A lesson in the abuse of information technology

2016 ended with “fake news”, a quite detestable oxymoron describing the onslaught of manipulative agit-prop pieces popping up on emerging – and at times, established news outlets. While this degree of lazy reporting is usually confined to darker corners of the internet or local papers, and concern local policing, this year, it blew to considerable proportions targeting the most significant news items: the US presidential election, the chaos in Syria and Yemen, as well as the role of the EU in the result of the Brexit referendum.

As a result, journalists, routinely targeted and attacked in recent years for doing their job, while reporting from extremely hostile environments across the globe, find themselves discredited at home, mostly in the US and the EU. Despite a vast array of evidence to the contrary, there have been several massacres in Syria, including the large-scale destruction of Aleppo; there have been hospitals hit by bombs in Yemen, civilian casualties in anti-ISIS coalition strikes, an attempted coup d’état in Turkey, Russian involvement in the continuous war in Ukraine, dubious political campaign funding of far-right parties; I could go on.

On this most anticipated New Year’s Eve, as the world prepares to celebrate the end of the annus horribilis, bracing themselves for the difficult years to come, I decided to share 10 of the most interesting, thorough, necessarily complex and salient pieces of journalism I have read this year; that I have relied on in my work as an international lawyer; that I have enjoyed and learned from as an active citizen; that have represented the world as it is to readers, the world as they should know it, work for, but more often than not work against. There has been many, many more that deserve to be highlighted. Those journalists deserve to be supported, followed, relied upon, and their expertise trusted.

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The White Flight of Derek Black, by Eli Saslow (the Washington Post, October 15)

2016 marked the ascent of the far-right in the West, a cyclical event in Europe, and a first in the United States when a bubbling but fringe movement rose to prominence with the election of Donald Trump and his cohorts of white supremacists nominated to key positions in the upcoming administration. This form of extremism, often overshadowed by the omnipresent threat of islamic terrorism, relies on severe indoctrination and threats of retaliation. This long read on the ideological turn-around of a trusted figure highlights mechanisms of belief and violence, as well as strength and courage to refuse.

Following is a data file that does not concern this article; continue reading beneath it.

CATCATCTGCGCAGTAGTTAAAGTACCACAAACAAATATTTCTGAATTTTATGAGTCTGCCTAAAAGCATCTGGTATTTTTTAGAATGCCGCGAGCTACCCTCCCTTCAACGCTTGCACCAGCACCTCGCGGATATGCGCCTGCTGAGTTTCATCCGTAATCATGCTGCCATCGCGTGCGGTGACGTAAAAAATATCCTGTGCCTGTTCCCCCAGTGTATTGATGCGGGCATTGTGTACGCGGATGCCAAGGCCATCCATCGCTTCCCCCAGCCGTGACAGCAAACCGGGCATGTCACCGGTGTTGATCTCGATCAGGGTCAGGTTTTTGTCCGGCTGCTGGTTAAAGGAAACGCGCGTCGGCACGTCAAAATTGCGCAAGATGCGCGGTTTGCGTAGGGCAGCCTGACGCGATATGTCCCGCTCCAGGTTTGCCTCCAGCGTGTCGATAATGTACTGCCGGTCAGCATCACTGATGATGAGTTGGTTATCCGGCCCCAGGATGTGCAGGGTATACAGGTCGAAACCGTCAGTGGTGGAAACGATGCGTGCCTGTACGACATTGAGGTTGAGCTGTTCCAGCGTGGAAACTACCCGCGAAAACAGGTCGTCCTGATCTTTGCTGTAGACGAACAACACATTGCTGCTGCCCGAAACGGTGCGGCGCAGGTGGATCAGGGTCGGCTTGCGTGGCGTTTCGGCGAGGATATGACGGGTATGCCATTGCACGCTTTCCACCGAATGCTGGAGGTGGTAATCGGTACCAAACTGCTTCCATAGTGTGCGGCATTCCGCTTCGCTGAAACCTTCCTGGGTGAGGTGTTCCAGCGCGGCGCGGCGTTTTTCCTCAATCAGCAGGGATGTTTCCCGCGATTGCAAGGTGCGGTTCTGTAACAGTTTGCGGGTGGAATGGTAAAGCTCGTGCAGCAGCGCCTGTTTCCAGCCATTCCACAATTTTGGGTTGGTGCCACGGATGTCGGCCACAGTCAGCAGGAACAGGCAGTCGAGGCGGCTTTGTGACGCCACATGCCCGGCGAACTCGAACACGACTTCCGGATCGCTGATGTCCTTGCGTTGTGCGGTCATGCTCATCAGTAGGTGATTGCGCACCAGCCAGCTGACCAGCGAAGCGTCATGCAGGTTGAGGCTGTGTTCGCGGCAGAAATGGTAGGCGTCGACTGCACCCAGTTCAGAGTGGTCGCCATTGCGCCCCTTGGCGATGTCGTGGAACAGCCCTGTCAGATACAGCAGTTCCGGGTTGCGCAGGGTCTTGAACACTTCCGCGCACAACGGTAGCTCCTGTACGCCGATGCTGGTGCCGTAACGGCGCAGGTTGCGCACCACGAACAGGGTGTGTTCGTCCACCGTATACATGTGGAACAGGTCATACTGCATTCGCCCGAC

How Do You Stop a Future Terrorist When the Only Evidence Is a Thought? by Rukmini Callimachi (The New York Times, June 21)

Rukmini Callimachi has reported on ISIS like few have before or since; her 2015 on the horror suffered by Yazidi women as they were enslaved by the fighters in Iraq has been seminal story-telling in an era of detachment from the inhumanity of war. Following the events in Paris, the New York Times reporter has travelled across Europe and the Middle East in order to regularly provide, through articles and Twitter updates, an unparalleled insight into the inner workings of the self-styled state, as well as underlining the strategy of the response and its shortcomings. This one studies the difficulty of placing the cursor on a spectrum of radicalization.

 

‘Why did they wait to kill us?’: How the attack on the aid convoy near Aleppo unfolded by Louisa Loveluck and Thomas Gibbons-Neff (The Washington Post, September 24)

The bombing of a UN aid convoy on its way to (partially) relieve the siege of East Aleppo on the outset of the summer has riled up NGOs and organizations across the globe, trying to assess the damage done to the humanitarian cause in failing to help Syria, to the rule of law for targeting UN workers, and most importantly attempting to decipher those responsible. In a blame game that has characterized much of the Security Council debates on the country in 2016, Loveluck and Gibbons-Neff conducted a clinical study of the munitions used, the timing of the attack, collecting witness testimonies and analyzing video footage to provide the only independent report into a defining moment in the battle of Aleppo.